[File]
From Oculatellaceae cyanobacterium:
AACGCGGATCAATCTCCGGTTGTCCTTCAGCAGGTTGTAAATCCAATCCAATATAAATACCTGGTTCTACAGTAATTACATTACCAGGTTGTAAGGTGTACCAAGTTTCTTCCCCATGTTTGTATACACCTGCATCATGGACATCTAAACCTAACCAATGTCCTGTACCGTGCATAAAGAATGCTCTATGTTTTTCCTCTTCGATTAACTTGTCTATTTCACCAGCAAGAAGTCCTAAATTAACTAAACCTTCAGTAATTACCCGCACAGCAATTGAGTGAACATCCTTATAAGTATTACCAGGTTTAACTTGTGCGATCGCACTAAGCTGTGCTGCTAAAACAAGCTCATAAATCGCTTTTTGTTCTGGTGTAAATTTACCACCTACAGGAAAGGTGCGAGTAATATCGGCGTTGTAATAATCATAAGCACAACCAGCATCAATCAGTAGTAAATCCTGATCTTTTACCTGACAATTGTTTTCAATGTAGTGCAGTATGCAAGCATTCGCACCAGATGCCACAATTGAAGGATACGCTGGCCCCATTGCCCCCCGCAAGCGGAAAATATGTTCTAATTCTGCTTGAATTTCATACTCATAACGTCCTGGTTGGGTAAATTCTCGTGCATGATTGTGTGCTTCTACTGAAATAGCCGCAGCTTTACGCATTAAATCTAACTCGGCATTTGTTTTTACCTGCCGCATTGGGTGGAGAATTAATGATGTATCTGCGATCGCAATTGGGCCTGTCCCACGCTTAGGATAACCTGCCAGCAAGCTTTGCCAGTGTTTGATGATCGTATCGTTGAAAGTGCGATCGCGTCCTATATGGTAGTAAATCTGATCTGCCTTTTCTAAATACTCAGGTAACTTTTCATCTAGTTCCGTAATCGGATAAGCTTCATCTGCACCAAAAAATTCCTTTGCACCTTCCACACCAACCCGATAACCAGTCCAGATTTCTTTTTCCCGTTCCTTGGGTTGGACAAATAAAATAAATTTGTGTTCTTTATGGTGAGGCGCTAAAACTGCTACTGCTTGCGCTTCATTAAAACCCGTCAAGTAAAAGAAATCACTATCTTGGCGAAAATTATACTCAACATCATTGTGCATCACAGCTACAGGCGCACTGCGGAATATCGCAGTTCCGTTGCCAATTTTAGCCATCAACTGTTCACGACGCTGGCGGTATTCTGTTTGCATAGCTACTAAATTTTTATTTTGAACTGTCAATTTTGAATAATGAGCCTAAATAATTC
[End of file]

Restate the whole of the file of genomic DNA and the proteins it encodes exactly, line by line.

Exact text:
From Oculatellaceae cyanobacterium:
AACGCGGATCAATCTCCGGTTGTCCTTCAGCAGGTTGTAAATCCAATCCAATATAAATACCTGGTTCTACAGTAATTACATTACCAGGTTGTAAGGTGTACCAAGTTTCTTCCCCATGTTTGTATACACCTGCATCATGGACATCTAAACCTAACCAATGTCCTGTACCGTGCATAAAGAATGCTCTATGTTTTTCCTCTTCGATTAACTTGTCTATTTCACCAGCAAGAAGTCCTAAATTAACTAAACCTTCAGTAATTACCCGCACAGCAATTGAGTGAACATCCTTATAAGTATTACCAGGTTTAACTTGTGCGATCGCACTAAGCTGTGCTGCTAAAACAAGCTCATAAATCGCTTTTTGTTCTGGTGTAAATTTACCACCTACAGGAAAGGTGCGAGTAATATCGGCGTTGTAATAATCATAAGCACAACCAGCATCAATCAGTAGTAAATCCTGATCTTTTACCTGACAATTGTTTTCAATGTAGTGCAGTATGCAAGCATTCGCACCAGATGCCACAATTGAAGGATACGCTGGCCCCATTGCCCCCCGCAAGCGGAAAATATGTTCTAATTCTGCTTGAATTTCATACTCATAACGTCCTGGTTGGGTAAATTCTCGTGCATGATTGTGTGCTTCTACTGAAATAGCCGCAGCTTTACGCATTAAATCTAACTCGGCATTTGTTTTTACCTGCCGCATTGGGTGGAGAATTAATGATGTATCTGCGATCGCAATTGGGCCTGTCCCACGCTTAGGATAACCTGCCAGCAAGCTTTGCCAGTGTTTGATGATCGTATCGTTGAAAGTGCGATCGCGTCCTATATGGTAGTAAATCTGATCTGCCTTTTCTAAATACTCAGGTAACTTTTCATCTAGTTCCGTAATCGGATAAGCTTCATCTGCACCAAAAAATTCCTTTGCACCTTCCACACCAACCCGATAACCAGTCCAGATTTCTTTTTCCCGTTCCTTGGGTTGGACAAATAAAATAAATTTGTGTTCTTTATGGTGAGGCGCTAAAACTGCTACTGCTTGCGCTTCATTAAAACCCGTCAAGTAAAAGAAATCACTATCTTGGCGAAAATTATACTCAACATCATTGTGCATCACAGCTACAGGCGCACTGCGGAATATCGCAGTTCCGTTGCCAATTTTAGCCATCAACTGTTCACGACGCTGGCGGTATTCTGTTTGCATAGCTACTAAATTTTTATTTTGAACTGTCAATTTTGAATAATGAGCCTAAATAATTC